Paul DeJong say he wants to be a Cardinal for life
Word had already circulated the St. Louis Cardinals spring training complex before the club announced it had extended the contract of second-year shortstop Paul DeJong.
Pressed for comment in the home bullpen at Roger Dean Stadium, manager Mike Matheny could only grin as he sparred with the media.
"Every day is an upbeat day down here," he said.
Less than two hours later, Cardinals president of baseball operations John Mozeliak said everything Matheny couldn't.
“Paul moved quickly through our minor leagues and he had a breakout season last year and has shown all the attributes we look for in a player.” he said. "“We are excited to know that Paul is someone we can build around, and we look forward to seeing him in a Cardinals uniform for years to come.”
The deal includes six guaranteed years with club options for both 2024 and 2025. Financial terms were not disclosed but MLB.com reported its value at $26 million. If confirmed, it would be the richest deal ever awarded a player with less than a full-year of major league service.
"To me I want to be a Cardinal for life, so this deal makes sense for me," said DeJong, 24. "(I can) just go out there and focus on playing baseball for the next, hopefully, eight years, and worry about winning and really worry about money, or how much I'm getting paid or all those other little details of the game."
A fourth-round selection out of Illinois State University in the 2015 draft, DeJong crashed the lineup last year when Aledmys Diaz struggled in his second season and was subsequently demoted to triple-A Memphis. Diaz has since been dealt to the Toronto Blue Jays.
DeJong, meanwhile, added some power to the middle of the Cardinals lineup, hitting 25 home runs in 417 at-bats, which tied Cal Ripken Jr. for the eighth most for a rookie shortstop. He also batted. 285 and showed surprising range at shortstop despite having been brought up through the Cardinals organization primarily as a third baseman.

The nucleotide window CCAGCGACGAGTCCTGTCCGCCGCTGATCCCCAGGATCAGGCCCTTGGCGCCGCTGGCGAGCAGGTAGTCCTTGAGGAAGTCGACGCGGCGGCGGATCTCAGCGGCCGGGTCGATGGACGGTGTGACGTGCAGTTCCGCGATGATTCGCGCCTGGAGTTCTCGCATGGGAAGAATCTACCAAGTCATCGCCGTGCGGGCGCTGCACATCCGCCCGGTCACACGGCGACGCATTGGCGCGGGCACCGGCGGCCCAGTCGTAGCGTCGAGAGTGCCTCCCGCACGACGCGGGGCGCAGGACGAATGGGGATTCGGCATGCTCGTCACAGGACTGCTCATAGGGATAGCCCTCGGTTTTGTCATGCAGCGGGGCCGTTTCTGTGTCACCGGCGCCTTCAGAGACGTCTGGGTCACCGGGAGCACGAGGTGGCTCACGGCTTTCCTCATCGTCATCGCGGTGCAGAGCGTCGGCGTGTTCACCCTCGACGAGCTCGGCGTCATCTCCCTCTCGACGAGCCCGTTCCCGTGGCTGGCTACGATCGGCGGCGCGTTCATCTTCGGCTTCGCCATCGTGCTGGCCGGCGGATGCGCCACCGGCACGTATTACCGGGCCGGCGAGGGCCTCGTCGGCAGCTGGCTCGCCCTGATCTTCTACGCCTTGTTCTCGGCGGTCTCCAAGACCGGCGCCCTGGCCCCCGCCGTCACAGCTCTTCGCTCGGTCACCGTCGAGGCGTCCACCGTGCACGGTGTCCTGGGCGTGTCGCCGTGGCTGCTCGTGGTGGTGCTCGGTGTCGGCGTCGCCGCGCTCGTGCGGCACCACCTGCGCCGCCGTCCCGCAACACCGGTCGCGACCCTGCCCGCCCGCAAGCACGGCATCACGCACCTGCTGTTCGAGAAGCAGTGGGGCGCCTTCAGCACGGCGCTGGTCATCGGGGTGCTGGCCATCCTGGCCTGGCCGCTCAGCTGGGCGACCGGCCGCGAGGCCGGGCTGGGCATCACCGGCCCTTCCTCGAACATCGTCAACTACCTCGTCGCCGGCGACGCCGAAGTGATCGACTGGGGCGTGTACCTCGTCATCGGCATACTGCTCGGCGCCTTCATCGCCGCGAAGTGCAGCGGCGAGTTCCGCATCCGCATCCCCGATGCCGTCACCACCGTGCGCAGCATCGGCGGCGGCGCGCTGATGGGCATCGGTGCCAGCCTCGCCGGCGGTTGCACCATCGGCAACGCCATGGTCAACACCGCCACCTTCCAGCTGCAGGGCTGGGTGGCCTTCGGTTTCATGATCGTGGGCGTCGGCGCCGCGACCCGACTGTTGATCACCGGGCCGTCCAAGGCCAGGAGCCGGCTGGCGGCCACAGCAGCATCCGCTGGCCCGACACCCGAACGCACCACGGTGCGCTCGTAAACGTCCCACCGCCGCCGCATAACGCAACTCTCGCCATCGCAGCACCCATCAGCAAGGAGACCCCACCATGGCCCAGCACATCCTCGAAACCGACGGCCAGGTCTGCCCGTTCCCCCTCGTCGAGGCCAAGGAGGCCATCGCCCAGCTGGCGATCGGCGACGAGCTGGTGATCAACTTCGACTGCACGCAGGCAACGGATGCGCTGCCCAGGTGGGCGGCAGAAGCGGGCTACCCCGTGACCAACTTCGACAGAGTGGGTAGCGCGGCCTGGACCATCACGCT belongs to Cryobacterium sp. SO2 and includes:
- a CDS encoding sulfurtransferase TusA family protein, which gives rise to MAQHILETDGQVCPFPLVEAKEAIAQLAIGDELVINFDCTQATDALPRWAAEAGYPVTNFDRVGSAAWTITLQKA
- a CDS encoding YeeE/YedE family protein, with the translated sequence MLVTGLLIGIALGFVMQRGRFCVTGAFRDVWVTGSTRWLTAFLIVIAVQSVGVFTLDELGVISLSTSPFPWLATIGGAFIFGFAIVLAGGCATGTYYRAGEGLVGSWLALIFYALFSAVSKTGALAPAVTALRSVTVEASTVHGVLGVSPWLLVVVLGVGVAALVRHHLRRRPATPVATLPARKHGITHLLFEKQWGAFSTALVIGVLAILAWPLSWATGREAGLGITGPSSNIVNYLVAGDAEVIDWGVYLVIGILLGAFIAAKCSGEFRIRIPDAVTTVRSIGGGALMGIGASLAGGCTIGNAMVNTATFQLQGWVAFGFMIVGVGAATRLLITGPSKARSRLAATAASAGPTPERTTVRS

His OPS-plus (on-base percentage plus slugging) led all big-league shortstops. and his home runs and extra base hits were the second most only to Albert Pujols for a Cardinals' rookie. DeJong finished second to the Dodgers' Cody Bellinger in voting for National League Rookie of the Year.
"When it comes down to it, I'm still going to prepare the same way and play the game hard.," DeJong said following the Cardinals' 2-1 win over the Washington Nationals Monday.. "To me, my status has changed a little bit, but my effort and preparation is not going to change."
Barring some unforeseen misfortune, DeJong will be 11th shortstop to start on Opening Day in the 12 years.
"I got a lot of time last year in big league spring training so I got familiar with the staff and the players so once I got called up it's like I jumped right in and everyone knew me and the type of player I am," he said. "So for the younger guys out there, I'd just say keep playing hard and pay attention to the culture around you and try to contribute to the winning tradition."
DeJong's contract is similar to pre-arbitration deals the team had previously extended pitcher Carlos Martinez and former outfielder Stephen Piscotty, among others. The club sees a win-win in such contracts because, while the player may not receive market rate at the back ends of their contracts, they gain financial security on the front end.
It's an organizational strategy that has had mixed results. Less than a year after signing a six-year extension, Piscotty was dealt to Oakland. Martinez, who could be cinched up through 2023 with club options, is the likely Opening Day starter for the second year in a row.
DeJong's age, versatility, power and intelligence make him attractive to the Cardinals long-term, Mozeliak said.
"When you think of it from an organizational standpoint, we want to reward the players who have come up through our system, who have showed those types of traits we think are important to invest in," Mozeliak said. "He brought all that to the table."
The team also announced it has agreed on one-year contracts for 2018 with 24 players including a renewal with outfielder Tommy Pham.
Agreeing to terms were pitchers Matt Bowman, John Brebbia, Jack Flaherty, John Gant, Austin Gomber, Derian Gonzalez, Conner Greene, Dominic Leone, Josh Lucas, Mike Mayers, Alex Reyes, Ryan Sherriff, Sam Tuivailala and Luke Weaver; catcher Carson Kelly; infielders Greg Garcia, Jose Martinez, Yario Munoz, Edmundo Sosa, Breyvic Valera, Luke Voit and outfielders Harrison Bader, Oscar Mercado and Tyler O’Neill.